British Agricultural Revolution
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The British Agricultural Revolution describes a period of agricultural development in Britain between the 15th century and the end of the 19th century, which saw an increase in productivity and net output that broke the historical food scarcity cycles. Every continent in the world has experienced a period of agricultural retardation throughout history. These retardations effectively limited the population which local territories could sustain over long periods of time. occur when food is unavailable for a period of time, usually exceeding a year, and the resources necessary to sustain large static populations - agricultural workers, money, and transportation - are not available. Since food shortages are usually "local" affairs, the ability to buy and transport food over much longer distances helped minimize the impacts of local food shortages.
- 1 Lessons from abroad
- 2 Advances that helped the Agriculture Revolution
- 3 Farm life in the 15th to 18th century
- 4 Soil maintenance
- 5 Fertilizers and manure
- 6 Maximizing crops
- 7 Selective breeding
- 8 Fences and enclosures
- 9 British agriculture 1800–1900
- 10 Mechanization of agriculture
- 11 Effects on history
- 12 Notes
- 13 References
Lessons from abroad
The British Agricultural Revolution occurred over a period of several centuries (more akin to an evolution than a revolution) and was preceded or closely duplicated by many countries in Europe and their colonies. One of the keys to the British Agricultural Revolution was the development of ways of keeping and improving the arable land in Great Britain to counteract the loss of the soil's plant nutrients in cropping a given area. Higher yielding land was added to higher yielding crops with more yield/acre. Farm workers using more productive tools and machinery produced more crops with fewer workers. The Agricultural picked up speed as the Industrial Revolution and the advances in chemistry produced the scientific knowledge, wealth and technology for a more systematic development of commercial fertilizers and new and more productive agricultural machinery. New crops like potatoes (introduced about 1600) and maize were introduced from the Americas improving the yield/acre of arable land.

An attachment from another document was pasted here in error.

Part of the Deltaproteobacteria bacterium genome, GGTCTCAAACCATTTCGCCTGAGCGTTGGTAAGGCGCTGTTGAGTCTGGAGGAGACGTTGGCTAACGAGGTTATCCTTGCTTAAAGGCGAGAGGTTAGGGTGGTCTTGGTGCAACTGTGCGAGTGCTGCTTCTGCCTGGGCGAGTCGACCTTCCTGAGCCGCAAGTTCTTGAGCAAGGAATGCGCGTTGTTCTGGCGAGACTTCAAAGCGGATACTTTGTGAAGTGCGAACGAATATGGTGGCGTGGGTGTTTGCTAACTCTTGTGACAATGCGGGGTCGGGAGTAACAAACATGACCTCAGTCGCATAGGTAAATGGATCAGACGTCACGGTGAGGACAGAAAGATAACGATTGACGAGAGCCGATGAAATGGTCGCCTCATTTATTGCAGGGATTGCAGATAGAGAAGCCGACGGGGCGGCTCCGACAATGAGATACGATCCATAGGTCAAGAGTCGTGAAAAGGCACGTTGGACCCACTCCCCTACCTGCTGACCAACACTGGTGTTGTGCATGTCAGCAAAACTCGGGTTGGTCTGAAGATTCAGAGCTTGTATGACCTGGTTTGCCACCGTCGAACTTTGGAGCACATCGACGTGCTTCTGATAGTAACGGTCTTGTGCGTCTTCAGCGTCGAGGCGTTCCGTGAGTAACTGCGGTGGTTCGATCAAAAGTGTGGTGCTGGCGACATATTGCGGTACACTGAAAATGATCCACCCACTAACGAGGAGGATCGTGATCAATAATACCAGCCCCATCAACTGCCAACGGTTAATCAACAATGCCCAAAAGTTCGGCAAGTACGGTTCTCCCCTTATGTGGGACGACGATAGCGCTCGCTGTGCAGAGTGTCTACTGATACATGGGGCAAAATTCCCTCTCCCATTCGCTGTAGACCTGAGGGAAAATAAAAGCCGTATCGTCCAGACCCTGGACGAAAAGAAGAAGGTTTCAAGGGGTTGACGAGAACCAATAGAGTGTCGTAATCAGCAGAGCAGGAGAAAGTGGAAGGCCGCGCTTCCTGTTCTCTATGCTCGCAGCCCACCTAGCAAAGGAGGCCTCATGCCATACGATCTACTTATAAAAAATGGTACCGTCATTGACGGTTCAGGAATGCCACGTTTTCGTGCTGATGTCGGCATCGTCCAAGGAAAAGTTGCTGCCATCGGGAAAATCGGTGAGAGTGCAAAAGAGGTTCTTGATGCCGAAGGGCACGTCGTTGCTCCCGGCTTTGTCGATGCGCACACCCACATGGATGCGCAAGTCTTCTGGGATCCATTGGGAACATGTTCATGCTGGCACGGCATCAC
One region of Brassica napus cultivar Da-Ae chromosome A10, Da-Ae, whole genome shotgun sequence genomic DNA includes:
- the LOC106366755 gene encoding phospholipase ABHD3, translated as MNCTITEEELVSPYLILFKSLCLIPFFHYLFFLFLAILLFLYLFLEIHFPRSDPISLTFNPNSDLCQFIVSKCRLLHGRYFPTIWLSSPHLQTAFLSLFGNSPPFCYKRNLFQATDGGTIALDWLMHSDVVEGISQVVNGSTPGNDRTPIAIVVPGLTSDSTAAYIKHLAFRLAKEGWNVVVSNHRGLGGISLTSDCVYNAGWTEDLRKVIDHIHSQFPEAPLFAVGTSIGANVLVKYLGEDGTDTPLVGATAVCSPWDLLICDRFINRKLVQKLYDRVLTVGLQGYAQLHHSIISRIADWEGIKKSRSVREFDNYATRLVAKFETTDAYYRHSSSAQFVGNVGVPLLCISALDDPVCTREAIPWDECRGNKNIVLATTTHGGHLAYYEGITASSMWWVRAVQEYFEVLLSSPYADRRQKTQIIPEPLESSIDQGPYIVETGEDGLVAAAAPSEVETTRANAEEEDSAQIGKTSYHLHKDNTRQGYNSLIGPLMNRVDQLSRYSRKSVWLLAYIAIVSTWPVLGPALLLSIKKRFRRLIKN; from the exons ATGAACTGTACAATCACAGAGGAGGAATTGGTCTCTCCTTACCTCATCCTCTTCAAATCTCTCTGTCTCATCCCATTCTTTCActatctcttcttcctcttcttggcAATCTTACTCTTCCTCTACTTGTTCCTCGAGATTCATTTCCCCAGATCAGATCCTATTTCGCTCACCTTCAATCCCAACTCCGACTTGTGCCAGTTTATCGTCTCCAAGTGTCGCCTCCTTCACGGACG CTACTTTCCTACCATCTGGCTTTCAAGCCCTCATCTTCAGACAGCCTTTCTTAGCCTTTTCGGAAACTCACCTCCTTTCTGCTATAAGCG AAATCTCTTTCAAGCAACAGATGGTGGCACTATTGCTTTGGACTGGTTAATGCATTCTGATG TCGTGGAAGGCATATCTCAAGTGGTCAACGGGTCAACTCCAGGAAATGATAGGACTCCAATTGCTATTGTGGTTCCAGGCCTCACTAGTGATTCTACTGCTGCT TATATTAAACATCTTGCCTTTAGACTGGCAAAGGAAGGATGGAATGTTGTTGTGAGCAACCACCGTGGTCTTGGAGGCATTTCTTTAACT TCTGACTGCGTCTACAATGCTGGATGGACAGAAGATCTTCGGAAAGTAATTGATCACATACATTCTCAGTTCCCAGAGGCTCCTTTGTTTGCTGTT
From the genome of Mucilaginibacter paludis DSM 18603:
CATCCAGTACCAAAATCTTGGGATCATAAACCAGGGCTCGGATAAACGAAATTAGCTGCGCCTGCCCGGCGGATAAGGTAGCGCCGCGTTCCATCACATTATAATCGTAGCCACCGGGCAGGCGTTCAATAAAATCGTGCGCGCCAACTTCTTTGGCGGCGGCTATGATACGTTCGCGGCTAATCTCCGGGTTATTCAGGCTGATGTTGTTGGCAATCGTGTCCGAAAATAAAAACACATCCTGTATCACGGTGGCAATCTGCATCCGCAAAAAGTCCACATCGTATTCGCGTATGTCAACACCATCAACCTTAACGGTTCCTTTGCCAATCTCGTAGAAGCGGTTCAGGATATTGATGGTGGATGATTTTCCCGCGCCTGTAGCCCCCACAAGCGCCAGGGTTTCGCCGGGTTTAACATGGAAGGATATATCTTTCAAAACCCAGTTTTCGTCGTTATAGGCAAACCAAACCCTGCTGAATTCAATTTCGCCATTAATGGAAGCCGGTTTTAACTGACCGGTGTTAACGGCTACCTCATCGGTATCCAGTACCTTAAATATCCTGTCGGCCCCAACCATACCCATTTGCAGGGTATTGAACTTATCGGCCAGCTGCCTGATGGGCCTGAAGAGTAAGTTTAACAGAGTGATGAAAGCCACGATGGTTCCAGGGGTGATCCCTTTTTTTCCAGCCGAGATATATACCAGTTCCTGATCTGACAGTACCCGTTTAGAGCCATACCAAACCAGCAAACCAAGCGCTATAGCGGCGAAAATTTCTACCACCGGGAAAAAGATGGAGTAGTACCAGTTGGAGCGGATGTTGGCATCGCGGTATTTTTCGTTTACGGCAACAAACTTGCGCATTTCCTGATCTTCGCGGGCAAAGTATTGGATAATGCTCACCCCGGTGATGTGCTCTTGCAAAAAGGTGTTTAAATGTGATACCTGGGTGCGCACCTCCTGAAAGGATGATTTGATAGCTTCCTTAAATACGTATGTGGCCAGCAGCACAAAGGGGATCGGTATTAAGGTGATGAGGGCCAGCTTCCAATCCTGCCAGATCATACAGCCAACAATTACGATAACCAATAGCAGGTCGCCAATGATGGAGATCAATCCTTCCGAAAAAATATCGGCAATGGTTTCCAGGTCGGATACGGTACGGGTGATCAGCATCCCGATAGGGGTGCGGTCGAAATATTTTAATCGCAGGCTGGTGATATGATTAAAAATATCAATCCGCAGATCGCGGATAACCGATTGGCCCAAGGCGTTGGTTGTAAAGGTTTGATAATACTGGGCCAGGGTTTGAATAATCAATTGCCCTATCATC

Advances that helped the Agriculture Revolution
The British agricultural revolution, the British Industrial Revolution and Scientific Revolution developed together. Without increasing amounts of food to feed the increasing city populations the Industrial and Scientific Revolutions could not have proceeded. Without the capital, tools, metals, increased agricultural markets, scientific and technical knowledge generated by the Industrial and Scientific Revolution the Agricultural Revolution would not have been possible. Each so called "Revolution" supported and advanced the other revolutions—they were intricately linked together.